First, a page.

INDIA TOUR OF AUSTRALIA, 2018-19
Jasprit Bumrah finished the Test series with 21 wickets © AFP
71 years. 31 series. 98 Tests. 292 players. 29 captains.
The list of Asian legends who tried in vain to win a rubber in Australia includes the likes of Hanif Mohammed, Sunil Gavaskar, Kapil Dev, Wasim Akram, Sachin Tendulkar and Kumar Sangakkara. After all these men, Virat Kohli and his Indian side have found a way through to become the first ones to do so.
Kohli’s eagerness to put together a potent pace attack eventually led him to living his obsession of wanting to win a Test series away from home. Indian batsmen out-batting the home team’s inexperienced batting lineup might not have come as a big surprise to many but the way Indian seamers out-bowled the Aussie pace trio wasn’t something many people saw coming.
India’s tours Down Under
|Season||Tests||Bat Avg||100s||Bowl Avg||5-fers||Avg Diff|
Bumrah leads India’s attack from the front
Jasprit Bumrah led the wicket charts with 21 scalps at an average of 17.00 and importantly he struck once every 7.5 overs. Australia’s lower order put on stubborn resistance each time they were up against it and it was invariably Bumrah who broke through. Mohammed Shami complemented Bumrah well with 16 wickets at 26.18 and bowled with far more control than with the Dukes ball in England last year.
Ishant Sharma picked 11 wickets from the first three Tests at 23.81, a big step-up for him bearing in mind he averaged 62.15 in his ten previous Tests in Australia. India’s pace bowling unit collectively averaged 23.54 for their 50 wickets and had a strike rate of 52.0.
Bumrah had the wood over all of Australian batsmen barring Usman Khawaja, who was the only one not to be dismissed by him in the entire series (30-plus balls faced off Bumrah). Bumrah was the one who often ended Cummins’s rearguard acts with the tail dismissing him four times in 73 balls. To put in perspective, Cummins faced 373 balls from other bowlers getting out thrice. Bumrah managed to snare Tim Paine and Shaun Marsh thrice each while Marcus Harris, Aaron Finch and Peter Handscomb fell to Bumrah twice each.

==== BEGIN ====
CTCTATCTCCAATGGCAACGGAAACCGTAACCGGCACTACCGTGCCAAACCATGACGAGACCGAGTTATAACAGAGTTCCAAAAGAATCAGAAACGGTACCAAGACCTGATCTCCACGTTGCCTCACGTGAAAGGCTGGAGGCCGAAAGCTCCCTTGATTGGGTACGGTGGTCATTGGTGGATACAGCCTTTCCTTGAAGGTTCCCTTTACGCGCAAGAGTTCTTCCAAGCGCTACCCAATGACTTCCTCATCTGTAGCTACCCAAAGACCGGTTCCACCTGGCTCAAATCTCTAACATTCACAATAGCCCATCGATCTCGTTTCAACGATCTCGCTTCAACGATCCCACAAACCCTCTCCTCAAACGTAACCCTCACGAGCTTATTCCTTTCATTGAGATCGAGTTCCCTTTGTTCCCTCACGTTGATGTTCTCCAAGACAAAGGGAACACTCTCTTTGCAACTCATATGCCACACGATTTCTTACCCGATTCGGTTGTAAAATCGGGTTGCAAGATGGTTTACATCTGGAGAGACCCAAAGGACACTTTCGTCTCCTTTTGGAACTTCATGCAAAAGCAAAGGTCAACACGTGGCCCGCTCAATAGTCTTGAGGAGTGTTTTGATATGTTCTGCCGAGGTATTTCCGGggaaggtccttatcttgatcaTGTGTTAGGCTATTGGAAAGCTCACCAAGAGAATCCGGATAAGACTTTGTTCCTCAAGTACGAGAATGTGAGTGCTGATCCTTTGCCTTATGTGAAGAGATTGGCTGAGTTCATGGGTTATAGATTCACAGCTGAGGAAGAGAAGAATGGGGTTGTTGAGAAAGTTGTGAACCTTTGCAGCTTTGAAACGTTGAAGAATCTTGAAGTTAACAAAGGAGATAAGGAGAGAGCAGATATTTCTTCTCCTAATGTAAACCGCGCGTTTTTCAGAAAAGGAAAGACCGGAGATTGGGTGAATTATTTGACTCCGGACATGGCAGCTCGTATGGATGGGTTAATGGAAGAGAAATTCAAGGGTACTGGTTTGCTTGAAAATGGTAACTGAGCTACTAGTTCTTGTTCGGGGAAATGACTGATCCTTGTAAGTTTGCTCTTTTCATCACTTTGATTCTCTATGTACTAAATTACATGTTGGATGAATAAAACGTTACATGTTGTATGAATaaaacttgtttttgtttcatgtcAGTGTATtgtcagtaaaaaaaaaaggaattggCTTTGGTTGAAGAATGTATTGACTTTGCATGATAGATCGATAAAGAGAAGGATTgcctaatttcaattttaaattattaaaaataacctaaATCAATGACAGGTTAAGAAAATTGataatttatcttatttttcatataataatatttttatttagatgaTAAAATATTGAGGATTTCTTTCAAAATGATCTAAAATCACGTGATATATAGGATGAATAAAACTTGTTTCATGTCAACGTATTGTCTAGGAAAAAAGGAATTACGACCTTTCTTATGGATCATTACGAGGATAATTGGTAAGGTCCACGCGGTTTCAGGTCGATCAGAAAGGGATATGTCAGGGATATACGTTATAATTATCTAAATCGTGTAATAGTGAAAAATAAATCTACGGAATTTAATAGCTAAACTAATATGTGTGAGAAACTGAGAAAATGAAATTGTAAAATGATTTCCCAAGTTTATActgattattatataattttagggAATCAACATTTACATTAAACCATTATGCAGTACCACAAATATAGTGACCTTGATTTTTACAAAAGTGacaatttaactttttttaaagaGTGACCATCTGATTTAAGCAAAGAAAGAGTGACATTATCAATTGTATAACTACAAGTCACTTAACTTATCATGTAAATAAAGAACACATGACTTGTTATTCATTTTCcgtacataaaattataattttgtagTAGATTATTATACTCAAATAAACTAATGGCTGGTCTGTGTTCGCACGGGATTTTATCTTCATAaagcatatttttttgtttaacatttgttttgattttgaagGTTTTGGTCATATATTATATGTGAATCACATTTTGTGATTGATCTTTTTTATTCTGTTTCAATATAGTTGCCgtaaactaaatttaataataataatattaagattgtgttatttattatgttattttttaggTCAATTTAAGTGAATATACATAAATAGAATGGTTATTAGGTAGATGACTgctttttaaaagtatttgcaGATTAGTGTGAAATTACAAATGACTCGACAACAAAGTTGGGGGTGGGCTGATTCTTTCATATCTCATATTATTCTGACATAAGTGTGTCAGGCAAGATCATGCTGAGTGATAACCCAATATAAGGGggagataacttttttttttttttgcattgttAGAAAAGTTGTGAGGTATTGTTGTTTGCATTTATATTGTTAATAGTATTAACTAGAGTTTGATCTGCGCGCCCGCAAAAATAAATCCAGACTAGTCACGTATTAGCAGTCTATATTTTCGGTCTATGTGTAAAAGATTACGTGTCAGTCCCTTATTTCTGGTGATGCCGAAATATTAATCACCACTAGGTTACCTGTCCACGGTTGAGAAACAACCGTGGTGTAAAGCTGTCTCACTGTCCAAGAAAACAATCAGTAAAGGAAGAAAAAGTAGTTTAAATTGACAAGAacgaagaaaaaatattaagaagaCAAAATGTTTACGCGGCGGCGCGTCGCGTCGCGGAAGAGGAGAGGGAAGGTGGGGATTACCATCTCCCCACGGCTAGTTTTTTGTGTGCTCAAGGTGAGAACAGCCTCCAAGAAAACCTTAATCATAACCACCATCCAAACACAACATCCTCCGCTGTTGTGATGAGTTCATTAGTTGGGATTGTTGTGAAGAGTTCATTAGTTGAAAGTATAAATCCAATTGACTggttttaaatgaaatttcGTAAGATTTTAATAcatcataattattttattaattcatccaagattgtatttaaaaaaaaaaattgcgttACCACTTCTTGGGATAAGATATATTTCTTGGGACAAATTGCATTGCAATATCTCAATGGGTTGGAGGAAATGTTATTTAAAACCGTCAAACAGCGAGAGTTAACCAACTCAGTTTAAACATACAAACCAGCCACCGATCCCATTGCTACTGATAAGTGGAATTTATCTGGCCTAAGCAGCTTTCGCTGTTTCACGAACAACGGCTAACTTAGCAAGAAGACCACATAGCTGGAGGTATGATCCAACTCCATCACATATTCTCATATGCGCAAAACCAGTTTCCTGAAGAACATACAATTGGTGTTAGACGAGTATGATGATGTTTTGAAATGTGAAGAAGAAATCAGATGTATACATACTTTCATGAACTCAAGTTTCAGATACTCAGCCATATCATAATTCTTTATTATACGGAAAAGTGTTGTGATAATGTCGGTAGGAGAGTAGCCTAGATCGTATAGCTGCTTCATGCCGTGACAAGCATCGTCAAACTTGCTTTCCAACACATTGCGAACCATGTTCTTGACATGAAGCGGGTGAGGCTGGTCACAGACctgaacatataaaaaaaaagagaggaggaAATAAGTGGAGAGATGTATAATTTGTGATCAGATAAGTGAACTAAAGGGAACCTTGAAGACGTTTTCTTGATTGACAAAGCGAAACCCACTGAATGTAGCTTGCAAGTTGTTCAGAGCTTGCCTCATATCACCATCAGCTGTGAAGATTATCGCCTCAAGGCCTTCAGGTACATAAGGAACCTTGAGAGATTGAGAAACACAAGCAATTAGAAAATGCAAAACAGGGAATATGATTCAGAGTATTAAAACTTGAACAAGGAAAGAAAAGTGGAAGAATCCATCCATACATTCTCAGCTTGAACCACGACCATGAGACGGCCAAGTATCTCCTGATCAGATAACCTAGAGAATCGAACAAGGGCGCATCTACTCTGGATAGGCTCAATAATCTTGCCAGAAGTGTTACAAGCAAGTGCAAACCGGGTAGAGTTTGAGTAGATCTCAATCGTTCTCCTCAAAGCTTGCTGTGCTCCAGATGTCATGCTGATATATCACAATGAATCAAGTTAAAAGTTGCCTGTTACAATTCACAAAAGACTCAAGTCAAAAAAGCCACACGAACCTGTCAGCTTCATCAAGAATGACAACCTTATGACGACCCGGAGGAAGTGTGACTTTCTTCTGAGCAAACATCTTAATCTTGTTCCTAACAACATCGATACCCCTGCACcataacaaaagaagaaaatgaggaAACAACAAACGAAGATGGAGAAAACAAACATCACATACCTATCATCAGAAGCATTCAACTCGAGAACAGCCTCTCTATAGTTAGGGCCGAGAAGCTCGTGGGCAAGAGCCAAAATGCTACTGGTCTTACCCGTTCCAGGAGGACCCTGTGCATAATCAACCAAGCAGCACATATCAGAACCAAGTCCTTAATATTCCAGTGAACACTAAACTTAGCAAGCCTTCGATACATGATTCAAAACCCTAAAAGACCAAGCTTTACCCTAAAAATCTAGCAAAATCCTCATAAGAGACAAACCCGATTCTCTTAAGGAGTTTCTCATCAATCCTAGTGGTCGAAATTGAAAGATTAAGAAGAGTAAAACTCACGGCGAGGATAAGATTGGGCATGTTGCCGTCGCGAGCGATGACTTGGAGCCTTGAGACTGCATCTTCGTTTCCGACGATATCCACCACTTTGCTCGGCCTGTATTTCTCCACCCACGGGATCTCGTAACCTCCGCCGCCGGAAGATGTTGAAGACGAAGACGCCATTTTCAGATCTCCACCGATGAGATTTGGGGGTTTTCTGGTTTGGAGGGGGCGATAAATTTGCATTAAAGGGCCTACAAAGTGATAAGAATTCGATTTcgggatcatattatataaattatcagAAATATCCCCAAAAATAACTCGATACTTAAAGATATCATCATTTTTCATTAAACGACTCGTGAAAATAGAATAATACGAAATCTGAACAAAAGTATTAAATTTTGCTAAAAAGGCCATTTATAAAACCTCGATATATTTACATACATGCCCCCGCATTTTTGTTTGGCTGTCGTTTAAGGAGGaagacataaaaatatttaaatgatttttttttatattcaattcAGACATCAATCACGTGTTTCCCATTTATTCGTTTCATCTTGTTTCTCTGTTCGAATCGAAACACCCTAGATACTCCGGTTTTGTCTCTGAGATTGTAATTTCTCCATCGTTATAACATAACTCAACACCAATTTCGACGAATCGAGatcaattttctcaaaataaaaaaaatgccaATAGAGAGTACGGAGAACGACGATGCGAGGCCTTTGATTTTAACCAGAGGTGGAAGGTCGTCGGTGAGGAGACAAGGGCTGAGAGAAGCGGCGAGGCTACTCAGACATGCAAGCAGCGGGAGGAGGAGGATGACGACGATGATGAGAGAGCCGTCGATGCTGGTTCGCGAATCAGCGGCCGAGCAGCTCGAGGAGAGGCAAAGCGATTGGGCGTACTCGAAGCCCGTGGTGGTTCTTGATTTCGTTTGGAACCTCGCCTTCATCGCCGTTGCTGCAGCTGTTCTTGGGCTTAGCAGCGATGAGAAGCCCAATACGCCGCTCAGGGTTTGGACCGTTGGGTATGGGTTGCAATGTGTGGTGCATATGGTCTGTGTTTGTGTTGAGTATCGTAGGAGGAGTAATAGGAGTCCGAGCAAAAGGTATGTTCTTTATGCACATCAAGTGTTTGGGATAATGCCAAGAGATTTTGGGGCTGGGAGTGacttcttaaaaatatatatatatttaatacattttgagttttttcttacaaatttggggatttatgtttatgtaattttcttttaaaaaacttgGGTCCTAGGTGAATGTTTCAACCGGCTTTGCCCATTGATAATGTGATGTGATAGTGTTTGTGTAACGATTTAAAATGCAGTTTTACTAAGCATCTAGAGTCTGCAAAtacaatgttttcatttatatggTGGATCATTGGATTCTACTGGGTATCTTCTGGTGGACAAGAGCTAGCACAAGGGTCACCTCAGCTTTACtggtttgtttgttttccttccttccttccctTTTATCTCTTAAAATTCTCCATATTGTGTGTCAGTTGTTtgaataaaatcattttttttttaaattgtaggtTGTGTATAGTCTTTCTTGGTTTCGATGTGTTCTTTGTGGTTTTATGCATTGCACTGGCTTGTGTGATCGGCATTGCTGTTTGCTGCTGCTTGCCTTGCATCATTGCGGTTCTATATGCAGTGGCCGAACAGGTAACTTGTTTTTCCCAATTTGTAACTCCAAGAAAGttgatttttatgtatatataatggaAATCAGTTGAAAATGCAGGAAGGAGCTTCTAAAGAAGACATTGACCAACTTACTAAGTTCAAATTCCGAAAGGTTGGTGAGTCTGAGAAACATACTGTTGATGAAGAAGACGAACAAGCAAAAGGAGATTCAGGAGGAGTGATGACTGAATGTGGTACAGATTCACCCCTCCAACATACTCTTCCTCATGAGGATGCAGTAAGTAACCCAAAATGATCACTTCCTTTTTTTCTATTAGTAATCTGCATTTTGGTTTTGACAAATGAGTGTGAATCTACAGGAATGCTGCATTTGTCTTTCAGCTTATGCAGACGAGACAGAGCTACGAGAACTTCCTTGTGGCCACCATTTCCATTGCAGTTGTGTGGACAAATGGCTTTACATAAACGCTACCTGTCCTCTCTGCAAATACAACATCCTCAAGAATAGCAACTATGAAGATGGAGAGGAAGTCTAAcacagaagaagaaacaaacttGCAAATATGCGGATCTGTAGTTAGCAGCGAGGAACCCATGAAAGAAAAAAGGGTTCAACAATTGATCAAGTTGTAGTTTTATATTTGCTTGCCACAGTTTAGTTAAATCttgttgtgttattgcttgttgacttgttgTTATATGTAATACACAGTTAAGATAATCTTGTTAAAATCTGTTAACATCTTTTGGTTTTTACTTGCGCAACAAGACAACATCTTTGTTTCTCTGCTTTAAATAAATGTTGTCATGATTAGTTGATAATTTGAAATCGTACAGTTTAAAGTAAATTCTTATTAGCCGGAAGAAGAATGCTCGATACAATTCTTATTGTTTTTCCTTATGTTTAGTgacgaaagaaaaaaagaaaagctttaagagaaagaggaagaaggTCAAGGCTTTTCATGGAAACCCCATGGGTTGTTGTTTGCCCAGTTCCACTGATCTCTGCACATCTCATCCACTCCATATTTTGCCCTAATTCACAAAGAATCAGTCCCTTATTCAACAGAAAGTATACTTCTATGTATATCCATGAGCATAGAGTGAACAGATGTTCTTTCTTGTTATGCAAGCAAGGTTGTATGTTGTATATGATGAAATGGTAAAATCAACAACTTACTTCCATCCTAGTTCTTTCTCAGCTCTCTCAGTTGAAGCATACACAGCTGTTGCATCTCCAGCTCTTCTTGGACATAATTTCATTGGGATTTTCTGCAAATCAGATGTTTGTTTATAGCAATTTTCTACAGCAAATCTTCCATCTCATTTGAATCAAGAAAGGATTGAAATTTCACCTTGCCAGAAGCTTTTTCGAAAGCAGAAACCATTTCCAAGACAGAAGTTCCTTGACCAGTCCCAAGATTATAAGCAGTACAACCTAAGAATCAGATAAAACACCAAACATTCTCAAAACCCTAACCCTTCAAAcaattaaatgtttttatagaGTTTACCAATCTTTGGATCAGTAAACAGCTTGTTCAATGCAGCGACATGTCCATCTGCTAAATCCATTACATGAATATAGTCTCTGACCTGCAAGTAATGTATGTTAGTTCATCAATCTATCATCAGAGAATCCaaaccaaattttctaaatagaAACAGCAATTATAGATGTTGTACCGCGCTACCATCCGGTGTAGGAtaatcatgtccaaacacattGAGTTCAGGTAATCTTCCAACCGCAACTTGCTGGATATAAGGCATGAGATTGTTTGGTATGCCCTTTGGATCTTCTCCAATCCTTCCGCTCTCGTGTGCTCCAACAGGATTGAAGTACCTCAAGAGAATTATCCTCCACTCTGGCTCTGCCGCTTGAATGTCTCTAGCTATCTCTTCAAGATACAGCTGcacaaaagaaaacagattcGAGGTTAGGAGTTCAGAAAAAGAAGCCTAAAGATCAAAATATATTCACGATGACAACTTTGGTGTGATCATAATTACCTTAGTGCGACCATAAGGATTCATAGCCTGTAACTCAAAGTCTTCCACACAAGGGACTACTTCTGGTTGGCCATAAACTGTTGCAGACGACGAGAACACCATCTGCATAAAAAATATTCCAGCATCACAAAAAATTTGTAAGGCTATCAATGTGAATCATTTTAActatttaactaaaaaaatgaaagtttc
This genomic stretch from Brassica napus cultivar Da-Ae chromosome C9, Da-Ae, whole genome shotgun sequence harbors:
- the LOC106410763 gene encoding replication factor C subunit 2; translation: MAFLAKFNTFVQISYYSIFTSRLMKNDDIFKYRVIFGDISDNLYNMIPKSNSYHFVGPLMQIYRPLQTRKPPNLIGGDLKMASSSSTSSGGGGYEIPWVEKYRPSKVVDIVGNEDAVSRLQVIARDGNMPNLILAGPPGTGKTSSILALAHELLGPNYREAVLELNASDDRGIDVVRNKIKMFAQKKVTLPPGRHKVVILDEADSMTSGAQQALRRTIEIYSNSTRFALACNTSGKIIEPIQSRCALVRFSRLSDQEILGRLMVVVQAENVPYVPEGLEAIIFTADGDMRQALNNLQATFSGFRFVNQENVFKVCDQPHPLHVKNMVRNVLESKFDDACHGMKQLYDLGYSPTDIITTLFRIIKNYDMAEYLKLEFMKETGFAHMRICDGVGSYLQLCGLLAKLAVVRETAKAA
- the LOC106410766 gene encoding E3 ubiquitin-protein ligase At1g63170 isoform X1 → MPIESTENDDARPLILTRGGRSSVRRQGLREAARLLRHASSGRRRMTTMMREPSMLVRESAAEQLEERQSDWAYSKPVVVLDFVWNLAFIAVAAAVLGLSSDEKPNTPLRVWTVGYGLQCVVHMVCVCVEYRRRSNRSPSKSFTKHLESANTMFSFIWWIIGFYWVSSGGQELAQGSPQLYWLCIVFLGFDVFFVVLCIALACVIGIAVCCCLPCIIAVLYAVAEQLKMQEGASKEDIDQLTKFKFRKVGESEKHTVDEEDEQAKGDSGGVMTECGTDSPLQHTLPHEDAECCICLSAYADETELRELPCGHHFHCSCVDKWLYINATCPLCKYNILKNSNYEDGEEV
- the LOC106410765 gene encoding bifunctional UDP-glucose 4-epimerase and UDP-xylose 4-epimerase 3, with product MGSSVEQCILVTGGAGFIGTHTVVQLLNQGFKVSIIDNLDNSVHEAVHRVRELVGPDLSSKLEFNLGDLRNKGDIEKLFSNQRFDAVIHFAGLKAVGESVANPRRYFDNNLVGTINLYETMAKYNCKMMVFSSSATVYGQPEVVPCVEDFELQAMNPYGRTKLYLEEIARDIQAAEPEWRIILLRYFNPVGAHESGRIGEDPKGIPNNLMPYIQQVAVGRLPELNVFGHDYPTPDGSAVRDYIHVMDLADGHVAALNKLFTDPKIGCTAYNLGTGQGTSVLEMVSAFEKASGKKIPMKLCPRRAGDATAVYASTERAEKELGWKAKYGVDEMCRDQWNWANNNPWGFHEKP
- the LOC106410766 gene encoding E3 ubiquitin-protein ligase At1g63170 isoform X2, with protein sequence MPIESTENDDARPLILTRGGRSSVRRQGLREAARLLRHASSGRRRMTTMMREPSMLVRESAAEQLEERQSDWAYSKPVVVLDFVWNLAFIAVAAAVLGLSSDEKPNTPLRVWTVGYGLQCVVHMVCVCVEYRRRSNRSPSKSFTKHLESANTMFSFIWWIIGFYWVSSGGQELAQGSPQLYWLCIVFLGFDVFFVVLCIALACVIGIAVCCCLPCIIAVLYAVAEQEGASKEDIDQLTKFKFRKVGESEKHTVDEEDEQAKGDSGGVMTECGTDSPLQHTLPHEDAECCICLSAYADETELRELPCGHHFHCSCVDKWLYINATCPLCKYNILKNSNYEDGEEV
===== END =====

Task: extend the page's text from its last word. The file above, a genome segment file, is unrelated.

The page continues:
For the home team, Pat Cummins bowled his heart out and was the pick of the bowlers, taking 14 wickets at an average of 27.78. Cummins had a big hand in keeping Kohli quiet, compared to his normal standards getting him thrice in the series. Mitchell Starc and Josh Hazlewood were way short of their best and was negated rather comfortably by India’s batsmen.
Nathan Lyon started the series well, picked eight wickets each in Adelaide and Perth but his fortunes sunk in the second half. Lyon shouldered the bulk of Australia’s spin workload, bowling 242.1 overs – 85 overs more than any other bowler in the series – while India’s load was more equitably distributed between R Ashwin (86.5), Ravindra Jadeja (89), Kuldeep Yadav (31.5) and Hanuma Vihari (35.0).
Pace & spin comparison in the series
|India – pace||433.5||50||23.54||52.0||2.71||2||6/33|
|Australia – pace||463.0||40||32.27||69.4||2.78||1||6/27|
|India – spin||251.4||20||28.65||75.5||2.27||1||5/99|
|Australia – spin||268.1||21||36.09||76.6||2.82||2||6/122|
Australian batsmen struggle to grind it out